Thursday, October 5, 2017

Why I Travel

At home in Palm Springs, my life feels comfortable, gratifying, yet often dull and repetitive and predictable. But when Herman and I travel, even to places that we’ve been to many times, every day seems exciting. I pay closer attention, and I notice things I’ve never seen before. I feel more alive, as if something mysterious is always just around the corner.

“Travel is fatal to prejudice, bigotry, and narrow-mindedness.” – Mark Twain

“Traveling is one of the easiest ways to become aware of the magic that weaves all of creation together through serendipity and synchronicity with perfect timing.” – Adam Siddiq

Monday, October 2, 2017

Another Day of Mass Death

Woke up to another day of sadness. One shooter with an assault rifle, fifty-eight dead, over five hundred injured. My heart weeps for these people locked in this tragedy. I weep for all Americans who wish to live in peace and security, and who reject violence.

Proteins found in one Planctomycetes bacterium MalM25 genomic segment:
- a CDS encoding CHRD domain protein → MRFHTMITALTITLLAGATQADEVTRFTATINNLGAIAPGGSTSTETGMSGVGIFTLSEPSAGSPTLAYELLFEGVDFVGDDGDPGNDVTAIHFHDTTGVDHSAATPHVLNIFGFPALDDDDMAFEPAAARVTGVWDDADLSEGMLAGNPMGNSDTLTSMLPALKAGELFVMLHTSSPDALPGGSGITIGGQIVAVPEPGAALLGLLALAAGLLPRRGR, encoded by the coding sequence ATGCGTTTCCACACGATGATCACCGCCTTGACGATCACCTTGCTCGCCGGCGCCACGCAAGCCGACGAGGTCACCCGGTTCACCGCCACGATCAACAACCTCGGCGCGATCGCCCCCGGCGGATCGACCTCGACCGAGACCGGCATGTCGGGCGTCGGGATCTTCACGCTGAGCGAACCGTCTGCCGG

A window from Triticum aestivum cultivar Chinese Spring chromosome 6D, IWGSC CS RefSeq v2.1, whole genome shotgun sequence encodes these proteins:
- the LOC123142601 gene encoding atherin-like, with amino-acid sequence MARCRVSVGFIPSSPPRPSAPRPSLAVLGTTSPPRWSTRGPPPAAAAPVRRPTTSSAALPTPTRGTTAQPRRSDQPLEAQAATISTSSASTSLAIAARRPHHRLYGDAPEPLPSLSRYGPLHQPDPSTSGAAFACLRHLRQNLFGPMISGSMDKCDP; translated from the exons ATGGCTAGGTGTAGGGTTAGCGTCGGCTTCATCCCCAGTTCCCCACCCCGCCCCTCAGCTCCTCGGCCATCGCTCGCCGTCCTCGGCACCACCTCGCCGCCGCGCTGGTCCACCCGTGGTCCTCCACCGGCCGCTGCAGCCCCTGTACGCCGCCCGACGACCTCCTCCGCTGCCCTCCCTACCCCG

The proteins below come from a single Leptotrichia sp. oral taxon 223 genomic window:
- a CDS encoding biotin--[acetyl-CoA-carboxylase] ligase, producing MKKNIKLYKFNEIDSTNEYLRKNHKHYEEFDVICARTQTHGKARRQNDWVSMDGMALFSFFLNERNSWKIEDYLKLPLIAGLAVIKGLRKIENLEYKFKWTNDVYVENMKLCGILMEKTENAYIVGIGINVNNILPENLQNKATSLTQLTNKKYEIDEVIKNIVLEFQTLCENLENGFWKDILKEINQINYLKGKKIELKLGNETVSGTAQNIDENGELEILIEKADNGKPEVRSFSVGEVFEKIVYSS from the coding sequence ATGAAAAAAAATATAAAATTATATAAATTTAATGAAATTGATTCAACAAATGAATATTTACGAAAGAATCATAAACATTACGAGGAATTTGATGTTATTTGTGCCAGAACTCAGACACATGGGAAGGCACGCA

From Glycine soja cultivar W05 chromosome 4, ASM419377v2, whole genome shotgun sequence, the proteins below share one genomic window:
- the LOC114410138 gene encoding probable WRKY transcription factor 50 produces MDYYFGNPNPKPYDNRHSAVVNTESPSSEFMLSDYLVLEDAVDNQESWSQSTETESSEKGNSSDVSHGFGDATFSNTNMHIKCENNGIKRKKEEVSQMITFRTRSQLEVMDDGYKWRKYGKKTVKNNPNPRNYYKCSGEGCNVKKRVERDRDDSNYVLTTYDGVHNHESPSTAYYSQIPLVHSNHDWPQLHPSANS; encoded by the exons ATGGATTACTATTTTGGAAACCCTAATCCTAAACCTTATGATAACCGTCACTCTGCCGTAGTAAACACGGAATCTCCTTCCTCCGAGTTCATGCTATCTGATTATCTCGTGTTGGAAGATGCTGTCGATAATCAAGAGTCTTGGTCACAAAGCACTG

And I ask myself the same question I’ve asked many times over the years: How many innocent people must die from gun violence before the people of this country snap out of their inanity and outlaw assault weapons? Fifty thousand? A hundred thousand? A million?

How many parents must lose a child? How many spouses must lose the love of their life? So much loss, so much anguish, and for what? So a few million people can feel empowered? Can’t we find a better way to empower people? A way that lifts us all up, instead of taking precious life?

Thursday, September 28, 2017

Rest in Peace, Hef

Hugh Hefner just died at 91. I was part of that joke "who reads Playboy articles?" The answer was - tons of people, even gay men like me. They published some of the best writers in America, fought for overturning censorship and government intervention into people's private lives, racism, on and on. When I was in my 20s, he owned two magazines, Playboy and OUI. The latter was sleek, irreverent, edgy: the European-style alternative to Playboy's "girl next door" style. They hired young editors and young writers, and many writers got their first exposure at Playboy (no pun intended). The two magazines published Charles Bukowski, Gay Talese, Norman Mailer, Alex Haley. Several years ago, with circulation shrinking, they went to a bi-monthly magazine. 

His definition of obscenity was "war, racism, bigotry, poverty, and injustice." I never had the opportunity to me Hugh Hefner, but he impacted me, and he impacted what and who we are as a nation. I'm a fan and always was. Rest in Peace, Hef.